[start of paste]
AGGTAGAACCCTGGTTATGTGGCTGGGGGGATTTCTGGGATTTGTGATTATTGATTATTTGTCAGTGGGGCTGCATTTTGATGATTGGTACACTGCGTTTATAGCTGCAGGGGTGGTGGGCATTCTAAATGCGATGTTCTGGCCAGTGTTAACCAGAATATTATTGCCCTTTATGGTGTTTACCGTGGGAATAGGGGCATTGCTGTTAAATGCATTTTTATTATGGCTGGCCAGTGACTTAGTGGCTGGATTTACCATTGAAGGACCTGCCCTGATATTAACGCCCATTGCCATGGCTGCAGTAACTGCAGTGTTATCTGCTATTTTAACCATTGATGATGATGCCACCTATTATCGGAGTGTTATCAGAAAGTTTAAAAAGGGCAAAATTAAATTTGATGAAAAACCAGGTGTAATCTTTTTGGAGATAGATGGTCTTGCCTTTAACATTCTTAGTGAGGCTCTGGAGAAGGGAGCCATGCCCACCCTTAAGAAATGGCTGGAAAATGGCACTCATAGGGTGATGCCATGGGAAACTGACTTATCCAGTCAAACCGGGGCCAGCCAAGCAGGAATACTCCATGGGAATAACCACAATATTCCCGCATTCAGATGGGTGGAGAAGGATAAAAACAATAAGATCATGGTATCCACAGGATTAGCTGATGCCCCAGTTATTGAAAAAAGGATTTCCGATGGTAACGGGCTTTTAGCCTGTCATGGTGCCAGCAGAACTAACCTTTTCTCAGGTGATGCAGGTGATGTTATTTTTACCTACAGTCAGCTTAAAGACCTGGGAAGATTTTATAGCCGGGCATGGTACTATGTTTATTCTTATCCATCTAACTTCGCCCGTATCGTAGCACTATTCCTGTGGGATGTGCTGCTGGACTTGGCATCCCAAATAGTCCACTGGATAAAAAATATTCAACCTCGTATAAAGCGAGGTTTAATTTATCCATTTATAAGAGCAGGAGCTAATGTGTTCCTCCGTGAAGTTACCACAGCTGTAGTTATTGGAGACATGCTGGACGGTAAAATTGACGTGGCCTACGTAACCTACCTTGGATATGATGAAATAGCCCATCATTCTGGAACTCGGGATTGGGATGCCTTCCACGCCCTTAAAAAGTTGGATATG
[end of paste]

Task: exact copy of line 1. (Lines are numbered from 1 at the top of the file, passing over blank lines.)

AGGTAGAACCCTGGTTATGTGGCTGGGGGGATTTCTGGGATTTGTGATTATTGATTATTTGTCAGTGGGGCTGCATTTTGATGATTGGTACACTGCGTTTATAGCTGCAGGGGTGGTGGGCATTCTAAATGCGATGTTCTGGCCAGTGTTAACCAGAATATTATTGCCCTTTATGGTGTTTACCGTGGGAATAGGGGCATTGCTGTTAAATGCATTTTTATTATGGCTGGCCAGTGACTTAGTGGCTGGATTTACCATTGAAGGACCTGCCCTGATATTAACGCCCATTGCCATGGCTGCAGTAACTGCAGTGTTATCTGCTATTTTAACCATTGATGATGATGCCACCTATTATCGGAGTGTTATCAGAAAGTTTAAAAAGGGCAAAATTAAATTTGATGAAAAACCAGGTGTAATCTTTTTGGAGATAGATGGTCTTGCCTTTAACATTCTTAGTGAGGCTCTGGAGAAGGGAGCCATGCCCACCCTTAAGAAATGGCTGGAAAATGGCACTCATAGGGTGATGCCATGGGAAACTGACTTATCCAGTCAAACCGGGGCCAGCCAAGCAGGAATACTCCATGGGAATAACCACAATATTCCCGCATTCAGATGGGTGGAGAAGGATAAAAACAATAAGATCATGGTATCCACAGGATTAGCTGATGCCCCAGTTATTGAAAAAAGGATTTCCGATGGTAACGGGCTTTTAGCCTGTCATGGTGCCAGCAGAACTAACCTTTTCTCAGGTGATGCAGGTGATGTTATTTTTACCTACAGTCAGCTTAAAGACCTGGGAAGATTTTATAGCCGGGCATGGTACTATGTTTATTCTTATCCATCTAACTTCGCCCGTATCGTAGCACTATTCCTGTGGGATGTGCTGCTGGACTTGGCATCCCAAATAGTCCACTGGATAAAAAATATTCAACCTCGTATAAAGCGAGGTTTAATTTATCCATTTATAAGAGCAGGAGCTAATGTGTTCCTCCGTGAAGTTACCACAGCTGTAGTTATTGGAGACATGCTGGACGGTAAAATTGACGTGGCCTACGTAACCTACCTTGGATATGATGAAATAGCCCATCATTCTGGAACTCGGGATTGGGATGCCTTCCACGCCCTTAAAAAGTTGGATATG